It is difficult to say whether life has given Marlon Brando what he truly and deeply desires (retarding and delaying Saturn in Scorpio in the house of goals and wishes). He gives the impression of being hugely talented, but deeply discontent and dissatisfied. This psychological state suggests the power of the fourth ray (the seeker of perfect harmony) and the sixth (the divinely discontent idealist), all empowered by the rejecting power of the isolative first ray—a strong candidate for the ray of his personality.  


Privacy is not something that I’m merely entitled to, it’s an absolute prerequisite.
Sun, Moon & Chiron in 4th house square Pluto in Cancer in 8th.

Acting is the expression of a neurotic impulse. It’s a bum’s life.... The principal benefit acting has afforded me is the money to pay for my psychoanalysis.

To grasp the full significance of life is the actor’s duty, to interpret it is his problem, and to express it his dedication.
Neptune in Leo in 9th house trine Aries Sun. Mercury in Aries in 5th house.

I don’t think I was constructed to be monogamous. I don’t think it’s the nature of any man to be monogamous.... Men are propelled by genetically ordained impulses over which they have no control to distribute their seed into as many females as possible.

An actor’s a guy who, if you ain’t talking about him, ain’t listening.

I don’t mind that I’m fat. You still get the same money.

If there's anything unsettling to the stomach, it's watching actors on television talk about their personal lives.

The only reason I'm in Hollywood is that I don't have the moral courage to refuse the money.
Venus in Taurus conjunct Descendant square Nodes.

We don't go anywhere. Going somewhere is for squares. We just go!
Sun & Moon in Aries.

Godfather/patriarch "Don" Vito Corleone: "I'm gonna make him an offer he can't refuse."

All I want to be is normally insane.

"The more sensitive you are, the more likely you are to be brutalised, develop scabs and never evolve. Never allow yourself to feel anything because you always feel too much."

"The only thing an actor owes his public is not to bore them."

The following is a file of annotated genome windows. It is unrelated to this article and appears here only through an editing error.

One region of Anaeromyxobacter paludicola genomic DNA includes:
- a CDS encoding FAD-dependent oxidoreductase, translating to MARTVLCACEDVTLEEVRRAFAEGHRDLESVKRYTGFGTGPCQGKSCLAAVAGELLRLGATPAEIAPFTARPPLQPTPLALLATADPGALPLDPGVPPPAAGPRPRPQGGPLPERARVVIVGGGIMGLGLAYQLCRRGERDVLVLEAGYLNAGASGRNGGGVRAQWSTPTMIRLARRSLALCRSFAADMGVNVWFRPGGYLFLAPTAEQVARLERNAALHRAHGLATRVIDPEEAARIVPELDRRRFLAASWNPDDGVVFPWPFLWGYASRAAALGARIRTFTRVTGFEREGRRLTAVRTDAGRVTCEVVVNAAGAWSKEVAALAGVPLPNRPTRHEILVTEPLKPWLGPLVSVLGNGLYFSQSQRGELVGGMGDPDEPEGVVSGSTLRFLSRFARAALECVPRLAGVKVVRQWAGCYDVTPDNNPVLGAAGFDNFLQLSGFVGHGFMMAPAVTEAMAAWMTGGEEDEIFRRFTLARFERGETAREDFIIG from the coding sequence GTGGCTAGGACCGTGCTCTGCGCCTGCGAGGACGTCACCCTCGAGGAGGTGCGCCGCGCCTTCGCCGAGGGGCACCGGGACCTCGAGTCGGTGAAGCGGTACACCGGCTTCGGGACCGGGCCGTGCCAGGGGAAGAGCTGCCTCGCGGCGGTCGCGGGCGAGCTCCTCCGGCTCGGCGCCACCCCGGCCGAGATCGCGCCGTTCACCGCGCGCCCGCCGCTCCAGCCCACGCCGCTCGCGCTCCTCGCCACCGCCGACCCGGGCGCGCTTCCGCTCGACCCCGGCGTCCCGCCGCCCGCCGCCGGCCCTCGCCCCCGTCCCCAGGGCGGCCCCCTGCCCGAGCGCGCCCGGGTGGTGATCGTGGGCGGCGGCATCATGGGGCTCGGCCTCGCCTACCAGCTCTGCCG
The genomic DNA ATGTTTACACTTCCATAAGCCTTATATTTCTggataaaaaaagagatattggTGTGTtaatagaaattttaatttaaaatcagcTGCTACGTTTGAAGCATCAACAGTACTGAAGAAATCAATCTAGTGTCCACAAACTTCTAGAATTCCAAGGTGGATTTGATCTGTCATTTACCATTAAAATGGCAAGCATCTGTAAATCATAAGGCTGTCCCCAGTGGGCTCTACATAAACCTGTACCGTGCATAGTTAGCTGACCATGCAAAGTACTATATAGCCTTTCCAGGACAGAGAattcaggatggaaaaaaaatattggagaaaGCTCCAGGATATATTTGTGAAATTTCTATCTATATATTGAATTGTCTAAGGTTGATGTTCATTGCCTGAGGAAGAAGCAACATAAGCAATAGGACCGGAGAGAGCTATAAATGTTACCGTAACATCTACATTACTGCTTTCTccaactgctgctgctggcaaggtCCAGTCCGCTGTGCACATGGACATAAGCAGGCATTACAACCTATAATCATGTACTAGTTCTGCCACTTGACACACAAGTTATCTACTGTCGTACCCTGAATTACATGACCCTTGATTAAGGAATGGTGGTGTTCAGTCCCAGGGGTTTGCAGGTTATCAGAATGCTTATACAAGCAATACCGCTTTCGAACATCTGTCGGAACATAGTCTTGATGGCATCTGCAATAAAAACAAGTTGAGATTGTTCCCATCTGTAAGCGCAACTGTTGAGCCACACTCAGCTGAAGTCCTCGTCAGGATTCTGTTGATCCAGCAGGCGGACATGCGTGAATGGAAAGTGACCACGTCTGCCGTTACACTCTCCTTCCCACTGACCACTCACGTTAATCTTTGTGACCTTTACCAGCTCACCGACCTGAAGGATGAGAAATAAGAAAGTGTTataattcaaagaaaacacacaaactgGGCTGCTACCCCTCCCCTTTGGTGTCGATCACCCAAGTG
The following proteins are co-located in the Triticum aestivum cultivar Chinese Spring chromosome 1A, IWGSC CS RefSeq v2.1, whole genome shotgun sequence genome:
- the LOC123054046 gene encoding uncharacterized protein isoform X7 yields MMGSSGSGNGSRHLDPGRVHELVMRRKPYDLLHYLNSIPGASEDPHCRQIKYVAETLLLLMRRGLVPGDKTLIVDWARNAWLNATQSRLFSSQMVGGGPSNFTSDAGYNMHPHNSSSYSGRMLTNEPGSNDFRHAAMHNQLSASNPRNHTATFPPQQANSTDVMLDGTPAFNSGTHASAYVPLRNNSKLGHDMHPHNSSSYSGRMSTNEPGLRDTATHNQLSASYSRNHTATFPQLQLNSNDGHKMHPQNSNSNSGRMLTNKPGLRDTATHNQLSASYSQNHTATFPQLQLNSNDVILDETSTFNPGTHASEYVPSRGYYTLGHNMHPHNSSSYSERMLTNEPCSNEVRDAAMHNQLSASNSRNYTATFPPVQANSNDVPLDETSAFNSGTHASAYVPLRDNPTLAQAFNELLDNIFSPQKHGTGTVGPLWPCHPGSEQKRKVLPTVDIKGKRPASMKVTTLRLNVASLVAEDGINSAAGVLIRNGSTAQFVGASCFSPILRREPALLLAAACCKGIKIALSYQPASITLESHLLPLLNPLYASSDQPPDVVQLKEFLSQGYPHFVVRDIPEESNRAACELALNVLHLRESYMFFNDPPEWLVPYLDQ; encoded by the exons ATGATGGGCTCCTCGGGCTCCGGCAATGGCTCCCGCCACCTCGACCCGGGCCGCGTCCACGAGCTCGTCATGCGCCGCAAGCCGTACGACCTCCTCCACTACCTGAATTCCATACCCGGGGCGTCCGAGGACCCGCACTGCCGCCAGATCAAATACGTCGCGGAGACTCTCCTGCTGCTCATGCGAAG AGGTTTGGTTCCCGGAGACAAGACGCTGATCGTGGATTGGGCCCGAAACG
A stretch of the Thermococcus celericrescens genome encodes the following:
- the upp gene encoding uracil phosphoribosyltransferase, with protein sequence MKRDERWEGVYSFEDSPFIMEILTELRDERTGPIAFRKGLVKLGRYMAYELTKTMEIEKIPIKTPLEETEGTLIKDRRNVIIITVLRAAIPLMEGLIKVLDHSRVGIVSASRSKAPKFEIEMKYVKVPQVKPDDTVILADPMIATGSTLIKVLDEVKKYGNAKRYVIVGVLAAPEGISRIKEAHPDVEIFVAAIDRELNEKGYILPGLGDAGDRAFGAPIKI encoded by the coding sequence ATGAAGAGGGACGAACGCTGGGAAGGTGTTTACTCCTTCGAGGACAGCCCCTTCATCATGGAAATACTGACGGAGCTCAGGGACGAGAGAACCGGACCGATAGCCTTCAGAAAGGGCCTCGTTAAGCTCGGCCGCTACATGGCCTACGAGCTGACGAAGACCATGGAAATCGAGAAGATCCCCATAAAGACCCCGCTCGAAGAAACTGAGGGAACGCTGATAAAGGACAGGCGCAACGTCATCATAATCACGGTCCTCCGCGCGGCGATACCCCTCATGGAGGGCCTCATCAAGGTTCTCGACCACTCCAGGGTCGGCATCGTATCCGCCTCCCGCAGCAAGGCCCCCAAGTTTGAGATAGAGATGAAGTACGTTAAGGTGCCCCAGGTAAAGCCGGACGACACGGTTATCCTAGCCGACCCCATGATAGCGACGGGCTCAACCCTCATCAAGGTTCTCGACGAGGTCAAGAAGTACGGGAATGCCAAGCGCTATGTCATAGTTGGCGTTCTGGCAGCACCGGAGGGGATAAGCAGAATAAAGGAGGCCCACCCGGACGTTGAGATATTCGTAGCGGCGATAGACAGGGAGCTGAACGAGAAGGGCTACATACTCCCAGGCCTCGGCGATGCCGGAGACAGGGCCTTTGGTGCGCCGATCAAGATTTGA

"An actor is at most a poet and at least an entertainer."

"Would people applaud me if I were a good plumber?"

"I don't know what people expect when they meet me. They seem to be afraid that I'm going to piss in the potted palm and slap them on the ass."

"I put on an act sometimes, and people think I'm insensitive. Really, it's like a kind of armour because I'm too sensitive. If there are two hundred people in a room and one of them doesn't like me, I've got to get out."

"If you're successful, acting is about as soft a job as anybody could ever wish for. But if you're unsuccessful, it's worse than having a skin disease."

On one of his most famous characters, Stanley Kowalski from A Streetcar Named Desire (1951): "Kowalski was always right, and never afraid. He never wondered, he never doubted. His ego was very secure. And he had the kind of brutal agressiveness that I hate. I'm afraid of it. I detest the character."

"I don't want to spread the peanut butter of my personality on the mouldy bread of the commercial press."

"With women, I've got a long bamboo pole with a leather loop on the end. I slip the loop around their necks so they can't get away or come too close. Like catching snakes."

"The only reason I'm here in Hollywood is because I don't have the moral courage to refuse the money."

"I don't think it's the nature of any man to be monogamous. Men are propelled by genetically ordained impulses over which they have no control to distribute their seed."

"An actor's a guy who, if you ain't talking about him, ain't listening."

"If there's anything unsettling to the stomach, it's watching actors on television talk about their personal lives."

On his unforgettable role in The Godfather (1972): "I went home and did some rehearsing to satisfy my curiosity about whether I could play an Italian. I put on some makeup, stuffed Kleenex in my cheeks, and worked out the characterization first in front of a mirror, then on a television monitor. After working on it, I decided I could create a characterization that would support the story. The people at Paramount saw the footage and liked it, and that's how I became the Godfather."